CYIL Vol. 7, 2016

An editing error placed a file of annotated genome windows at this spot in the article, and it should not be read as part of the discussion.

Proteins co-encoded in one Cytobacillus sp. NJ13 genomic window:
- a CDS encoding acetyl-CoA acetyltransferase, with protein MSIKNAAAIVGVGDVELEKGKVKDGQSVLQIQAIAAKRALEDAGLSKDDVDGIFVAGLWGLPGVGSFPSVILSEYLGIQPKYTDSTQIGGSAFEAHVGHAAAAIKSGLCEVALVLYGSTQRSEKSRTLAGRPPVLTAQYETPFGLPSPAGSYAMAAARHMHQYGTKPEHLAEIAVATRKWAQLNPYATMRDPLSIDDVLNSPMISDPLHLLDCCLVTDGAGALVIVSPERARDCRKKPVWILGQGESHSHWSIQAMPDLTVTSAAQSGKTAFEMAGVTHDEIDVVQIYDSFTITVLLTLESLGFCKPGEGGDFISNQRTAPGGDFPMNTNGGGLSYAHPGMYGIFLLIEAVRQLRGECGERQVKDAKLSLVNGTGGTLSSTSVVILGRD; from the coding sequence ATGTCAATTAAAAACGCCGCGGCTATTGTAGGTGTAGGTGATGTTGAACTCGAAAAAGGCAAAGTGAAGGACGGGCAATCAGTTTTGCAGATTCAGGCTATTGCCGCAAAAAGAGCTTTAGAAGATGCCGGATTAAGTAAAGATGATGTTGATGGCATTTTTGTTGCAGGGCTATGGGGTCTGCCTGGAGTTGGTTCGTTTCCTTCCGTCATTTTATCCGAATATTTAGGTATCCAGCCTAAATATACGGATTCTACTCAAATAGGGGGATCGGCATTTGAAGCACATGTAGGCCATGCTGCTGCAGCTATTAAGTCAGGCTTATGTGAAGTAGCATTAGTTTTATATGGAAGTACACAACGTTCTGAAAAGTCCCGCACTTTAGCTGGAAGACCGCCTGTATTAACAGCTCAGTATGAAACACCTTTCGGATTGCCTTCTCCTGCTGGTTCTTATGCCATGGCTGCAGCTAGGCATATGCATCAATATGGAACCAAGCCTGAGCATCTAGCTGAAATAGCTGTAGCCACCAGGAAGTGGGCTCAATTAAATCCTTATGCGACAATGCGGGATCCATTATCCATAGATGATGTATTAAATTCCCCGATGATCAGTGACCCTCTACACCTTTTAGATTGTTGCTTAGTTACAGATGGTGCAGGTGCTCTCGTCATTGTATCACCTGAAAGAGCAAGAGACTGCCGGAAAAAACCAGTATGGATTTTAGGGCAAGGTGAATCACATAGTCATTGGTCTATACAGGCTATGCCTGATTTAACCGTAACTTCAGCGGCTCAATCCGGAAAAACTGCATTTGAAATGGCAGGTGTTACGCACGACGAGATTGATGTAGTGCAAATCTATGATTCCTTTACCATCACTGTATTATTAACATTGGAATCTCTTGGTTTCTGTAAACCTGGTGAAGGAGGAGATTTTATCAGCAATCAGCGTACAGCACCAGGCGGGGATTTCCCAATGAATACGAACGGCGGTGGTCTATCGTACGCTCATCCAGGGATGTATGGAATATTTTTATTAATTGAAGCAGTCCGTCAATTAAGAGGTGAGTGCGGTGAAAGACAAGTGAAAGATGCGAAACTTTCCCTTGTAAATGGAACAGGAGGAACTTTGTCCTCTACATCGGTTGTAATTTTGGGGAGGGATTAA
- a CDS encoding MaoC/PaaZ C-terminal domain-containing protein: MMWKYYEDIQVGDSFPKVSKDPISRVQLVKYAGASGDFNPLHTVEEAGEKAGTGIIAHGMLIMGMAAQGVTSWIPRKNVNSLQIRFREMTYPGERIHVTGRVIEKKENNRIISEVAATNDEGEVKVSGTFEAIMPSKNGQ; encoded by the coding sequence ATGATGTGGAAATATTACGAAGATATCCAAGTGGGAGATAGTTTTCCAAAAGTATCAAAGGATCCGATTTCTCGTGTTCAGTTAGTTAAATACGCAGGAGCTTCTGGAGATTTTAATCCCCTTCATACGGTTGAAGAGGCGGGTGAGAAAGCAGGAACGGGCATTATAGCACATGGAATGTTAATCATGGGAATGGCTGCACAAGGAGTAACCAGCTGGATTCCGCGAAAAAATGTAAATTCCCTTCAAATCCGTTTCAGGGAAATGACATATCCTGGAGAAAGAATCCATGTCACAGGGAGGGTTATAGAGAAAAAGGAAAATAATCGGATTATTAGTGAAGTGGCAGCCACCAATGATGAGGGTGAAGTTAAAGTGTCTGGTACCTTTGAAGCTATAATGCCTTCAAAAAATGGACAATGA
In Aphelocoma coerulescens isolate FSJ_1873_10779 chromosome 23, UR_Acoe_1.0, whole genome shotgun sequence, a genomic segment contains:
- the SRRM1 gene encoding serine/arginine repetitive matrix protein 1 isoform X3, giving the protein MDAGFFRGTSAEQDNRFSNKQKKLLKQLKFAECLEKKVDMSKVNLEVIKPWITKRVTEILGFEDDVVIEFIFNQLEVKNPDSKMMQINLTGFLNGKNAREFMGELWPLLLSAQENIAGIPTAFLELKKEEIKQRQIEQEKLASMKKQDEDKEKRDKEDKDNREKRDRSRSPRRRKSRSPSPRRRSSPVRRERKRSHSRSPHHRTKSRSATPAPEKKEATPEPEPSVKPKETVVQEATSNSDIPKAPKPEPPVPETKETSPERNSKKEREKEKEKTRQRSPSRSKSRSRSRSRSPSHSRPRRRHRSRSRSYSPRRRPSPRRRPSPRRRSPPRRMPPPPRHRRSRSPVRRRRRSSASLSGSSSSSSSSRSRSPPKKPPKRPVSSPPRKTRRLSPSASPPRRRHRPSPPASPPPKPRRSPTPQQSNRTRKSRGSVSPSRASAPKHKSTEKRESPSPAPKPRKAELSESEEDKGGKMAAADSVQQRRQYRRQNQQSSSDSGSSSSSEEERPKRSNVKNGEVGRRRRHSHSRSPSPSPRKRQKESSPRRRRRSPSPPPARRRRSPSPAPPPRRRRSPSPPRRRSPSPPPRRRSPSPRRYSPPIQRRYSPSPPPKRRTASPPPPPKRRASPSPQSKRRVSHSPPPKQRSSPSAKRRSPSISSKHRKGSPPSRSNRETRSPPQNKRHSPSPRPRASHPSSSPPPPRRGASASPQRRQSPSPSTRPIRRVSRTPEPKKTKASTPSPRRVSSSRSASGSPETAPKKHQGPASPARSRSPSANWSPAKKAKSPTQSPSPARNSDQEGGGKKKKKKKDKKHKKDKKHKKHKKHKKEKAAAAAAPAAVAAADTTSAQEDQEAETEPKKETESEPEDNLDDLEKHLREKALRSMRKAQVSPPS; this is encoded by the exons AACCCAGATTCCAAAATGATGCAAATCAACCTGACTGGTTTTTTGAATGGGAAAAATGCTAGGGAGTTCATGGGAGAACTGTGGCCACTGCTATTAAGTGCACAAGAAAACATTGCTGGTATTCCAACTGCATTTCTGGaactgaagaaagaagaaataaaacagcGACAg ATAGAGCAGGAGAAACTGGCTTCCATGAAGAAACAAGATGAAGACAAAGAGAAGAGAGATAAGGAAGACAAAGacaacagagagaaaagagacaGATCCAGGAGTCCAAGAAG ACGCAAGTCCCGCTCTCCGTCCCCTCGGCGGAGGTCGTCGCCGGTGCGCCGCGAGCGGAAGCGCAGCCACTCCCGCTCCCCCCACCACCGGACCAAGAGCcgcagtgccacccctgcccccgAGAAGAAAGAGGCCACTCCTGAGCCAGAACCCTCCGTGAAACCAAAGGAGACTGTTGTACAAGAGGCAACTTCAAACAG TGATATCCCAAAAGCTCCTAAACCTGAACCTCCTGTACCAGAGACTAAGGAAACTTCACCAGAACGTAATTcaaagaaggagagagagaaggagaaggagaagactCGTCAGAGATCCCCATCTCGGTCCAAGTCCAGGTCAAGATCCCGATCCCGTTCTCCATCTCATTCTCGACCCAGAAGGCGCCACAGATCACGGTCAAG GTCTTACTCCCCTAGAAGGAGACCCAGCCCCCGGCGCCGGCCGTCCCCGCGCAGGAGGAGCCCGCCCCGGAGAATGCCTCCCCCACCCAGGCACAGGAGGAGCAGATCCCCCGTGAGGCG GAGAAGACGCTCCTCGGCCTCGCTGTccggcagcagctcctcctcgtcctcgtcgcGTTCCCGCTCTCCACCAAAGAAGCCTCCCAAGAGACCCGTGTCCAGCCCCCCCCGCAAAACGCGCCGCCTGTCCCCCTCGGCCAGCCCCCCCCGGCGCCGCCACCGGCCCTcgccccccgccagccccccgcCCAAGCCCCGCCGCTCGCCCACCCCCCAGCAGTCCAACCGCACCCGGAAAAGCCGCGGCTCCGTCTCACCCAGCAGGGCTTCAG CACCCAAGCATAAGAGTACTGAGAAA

DALIBOR JÍLEK – JANA MICHALIČKOVÁ CYIL 7 ȍ2016Ȏ The Court retained the factual content of the concept of habitual residence. Moreover, it adjudicated a flexible character to it. 128 The Court explained the substance of the concept of habitual residence in the Proceedings brought by A by the means of a descriptive definition: Therefore, the answer to the second question is that the concept of ‘ habitual residence’ under Article 8(1) of the Regulation must be interpreted as meaning that it corresponds to the place which reflects some degree of integration by the child in a social and family environment. To that end, in particular the duration, regularity, conditions and reasons for the stay on the territory of a Member State and the family’s move to that State, the child’s nationality, the place and conditions of attendance at school, linguistic knowledge and the family and social relationships of the child in that State must be taken into consideration. The definition comprises a constituent ‘some degree of integration by the child in a social and family environment’. Integration into an urban community, i.e. into its social and religious life, was bound to the component (factum) of the Roman concept of domicile of choice. Following to the opinion of Advocate General Kokott in the case Proceedings brought by A , the constituent quoted above gains the character of common factual criterion. 129 Besides this common criterion the Court points to the indispensable application of specific factual criteria. Their enumeration is not exhaustive. Application of criteria must be holistic in nature. All known circumstances of a single case must be taken into account. 130 In this respect both the Court of Justice and the Court of First Instance applied the concept of habitual residence consistently since in the first cases mentioning it. Specific circumstances of the Mercredi case, a two month old baby, prompted the Court of Justice to consider further criteria. 131 The Court articulated its legal opinion as for animus of the person holding parental responsibility. The Roman concept of domicile was built on the binary structure factum and animus . However, the Court does not handle intent as one of the components of a legal concept but as a factual criterion. The Court in this respect considered a temporary question of the 128 LENAERTS, Koen. The Best Interests of the Child Always Come First: The Brussels II bis Regulation and the European Court of Justice. J urisprudence , 2013, Vol. 20, No. 4, p. 1306. 129 Opinion of Advocate General Kokott delivered on 29 January 2009, Case C-523/07, paragraph 48: “The familial situation is characterised by the persons with whom a child lives at the place of residence or is in regular contact, in other words parents, siblings, grandparents or other close relatives. For social integration, circumstances such as school, friends, leisure activities and, above all, command of language are important.” 130 Judgment of the Court (Third Chamber), 2 April 2009, Proceedings brought by A , C-523/07, paragraph 37: “The ‘habitual residence’ of a child, within the meaning of Article 8(1) of the Regulation, must be established on the basis of all the circumstances specific to each individual case.” 131 Judgment of the Court (First Chamber), 22 December 2010, Barbara Mercredi v Richard Chaffe , C-497/10 PPU, paragraph 50.


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